Infections with bacteria of the genus Acinetobacter are established as a significant problem worldwide. Acinetobacter baumannii is particularly formidable because of its propensity to acquire antibiotic resistance determinants. Endemic infections caused by strains of A. baumannii resistant to multiple antibiotic classes, including carbapenems, are a serious concern in many specialized hospital units, especially intensive care units (ICUs). The foremost implication of infection with carbapenem-resistant A. baumannii is the need to use “last-line” antibiotics such as colistin, polymyxin B, or tigecycline; these options have the potential to render these bacteria resistant to all available antibiotics.
Acinetobacter species are oxidase-negative, nonfermenting, short, gram-negative bacilli. They were traditionally thought of as nonmotile—a characteristic from which the genus name was derived (from the Greek akineto, meaning “nonmotile”). However, recent work has shown that Acinetobacter organisms demonstrate motility under certain growth conditions. The bacteria grow well at 37°C in aerobic conditions on a range of laboratory media (e.g., blood agar). Some species may not grow on MacConkey agar. Differentiation of Acinetobacter species is difficult with the means typically available to most clinical microbiology laboratories, including commercial semiautomated identification systems. The commonly used matrix-assisted laser desorption ionization–time of flight mass spectrometry (MALDI-TOF MS) systems are undergoing evaluation for species-level identification of Acinetobacter. DNA–DNA hybridization is a method used for speciation in reference laboratories. Naturally occurring oxacillinase genes (blaOXA) have been identified in several Acinetobacter species, and their detection by polymerase chain reaction can aid in species identification.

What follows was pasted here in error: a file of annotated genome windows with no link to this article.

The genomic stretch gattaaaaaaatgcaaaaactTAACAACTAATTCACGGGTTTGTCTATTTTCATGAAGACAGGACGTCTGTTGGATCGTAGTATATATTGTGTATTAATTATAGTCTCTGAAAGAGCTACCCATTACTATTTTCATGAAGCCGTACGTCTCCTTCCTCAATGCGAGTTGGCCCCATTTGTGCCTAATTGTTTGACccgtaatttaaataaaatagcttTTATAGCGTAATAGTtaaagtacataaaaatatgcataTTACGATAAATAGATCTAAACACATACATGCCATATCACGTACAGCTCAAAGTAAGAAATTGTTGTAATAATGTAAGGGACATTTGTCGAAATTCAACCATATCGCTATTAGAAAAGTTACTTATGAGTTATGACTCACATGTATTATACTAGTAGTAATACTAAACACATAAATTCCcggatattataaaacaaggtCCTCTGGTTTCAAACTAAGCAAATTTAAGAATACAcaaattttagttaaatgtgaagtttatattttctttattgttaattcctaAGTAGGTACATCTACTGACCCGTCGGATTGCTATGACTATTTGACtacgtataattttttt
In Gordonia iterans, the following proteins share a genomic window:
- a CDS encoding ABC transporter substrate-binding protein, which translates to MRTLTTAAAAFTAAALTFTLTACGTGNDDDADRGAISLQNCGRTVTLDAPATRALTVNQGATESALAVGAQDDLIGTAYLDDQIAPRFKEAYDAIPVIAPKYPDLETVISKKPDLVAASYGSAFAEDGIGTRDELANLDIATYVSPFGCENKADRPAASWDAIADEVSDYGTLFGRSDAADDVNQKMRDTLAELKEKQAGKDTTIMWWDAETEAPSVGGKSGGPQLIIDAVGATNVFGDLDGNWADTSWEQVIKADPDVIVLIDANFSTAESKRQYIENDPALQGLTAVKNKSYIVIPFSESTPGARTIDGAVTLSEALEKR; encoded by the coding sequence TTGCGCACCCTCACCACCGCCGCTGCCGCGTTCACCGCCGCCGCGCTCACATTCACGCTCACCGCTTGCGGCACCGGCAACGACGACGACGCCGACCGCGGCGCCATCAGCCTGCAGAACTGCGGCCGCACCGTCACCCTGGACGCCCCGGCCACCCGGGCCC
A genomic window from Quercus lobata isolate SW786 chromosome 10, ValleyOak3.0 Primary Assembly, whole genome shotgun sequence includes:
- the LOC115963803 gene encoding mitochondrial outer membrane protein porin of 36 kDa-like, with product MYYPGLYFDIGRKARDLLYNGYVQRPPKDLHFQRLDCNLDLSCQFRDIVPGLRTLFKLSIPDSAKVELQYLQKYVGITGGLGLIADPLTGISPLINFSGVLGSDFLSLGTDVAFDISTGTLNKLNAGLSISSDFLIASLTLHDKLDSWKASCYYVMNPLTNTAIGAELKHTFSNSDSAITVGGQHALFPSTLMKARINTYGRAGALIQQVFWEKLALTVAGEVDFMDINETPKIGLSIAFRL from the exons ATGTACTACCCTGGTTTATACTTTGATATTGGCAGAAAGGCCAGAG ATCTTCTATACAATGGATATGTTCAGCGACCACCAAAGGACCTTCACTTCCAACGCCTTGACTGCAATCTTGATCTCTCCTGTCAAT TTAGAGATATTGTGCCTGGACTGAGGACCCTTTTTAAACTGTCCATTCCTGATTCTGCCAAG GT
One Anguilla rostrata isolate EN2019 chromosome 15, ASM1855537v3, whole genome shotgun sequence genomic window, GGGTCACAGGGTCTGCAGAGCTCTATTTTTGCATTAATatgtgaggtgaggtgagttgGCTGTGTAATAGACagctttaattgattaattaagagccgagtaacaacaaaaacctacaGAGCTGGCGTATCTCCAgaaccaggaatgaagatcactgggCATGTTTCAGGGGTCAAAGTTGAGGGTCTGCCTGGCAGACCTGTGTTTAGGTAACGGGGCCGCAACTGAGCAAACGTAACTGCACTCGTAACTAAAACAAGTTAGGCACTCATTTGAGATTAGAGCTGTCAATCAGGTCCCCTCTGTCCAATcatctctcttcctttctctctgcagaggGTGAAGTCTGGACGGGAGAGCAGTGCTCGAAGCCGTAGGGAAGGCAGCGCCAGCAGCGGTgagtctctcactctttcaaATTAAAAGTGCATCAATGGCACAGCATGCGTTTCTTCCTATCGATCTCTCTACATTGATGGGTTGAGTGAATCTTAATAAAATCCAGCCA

Widely distributed in nature, Acinetobacter species can be found in water, in soil, and on vegetables. Acinetobacter is a component of the human skin flora and is sometimes identified as a contaminant in blood samples collected for culture. Fecal carriage can be detected in both healthy and hospitalized individuals. However, despite the ubiquity of some Acinetobacter species, the natural habitat of the most clinically important species, A. baumannii, remains to be fully defined.
A. baumannii infections have been diagnosed in patients on all inhabited continents. The vast majority of infections occur in hospitalized patients and other patients with significant health-care contact. Outbreaks of carbapenem-resistant A. baumannii are particularly problematic. A significant issue is the introduction of carbapenem-resistant A. baumannii into hospitals as a result of medical transfers, especially from hospitals where the organism is highly endemic.
In 1991 and 1992, outbreaks of carbapenem-resistant A. baumannii infection occurred in a hospital in New York City. Subsequently, numerous other hospitals in the United States and South America have had outbreaks of carbapenem-resistant A. baumannii. Infections with A. baumannii among military personnel from the United States and Canada injured in Iraq or Afghanistan were widely observed beginning in 2002. Acinetobacter was one of the most common causes of bloodstream infections ...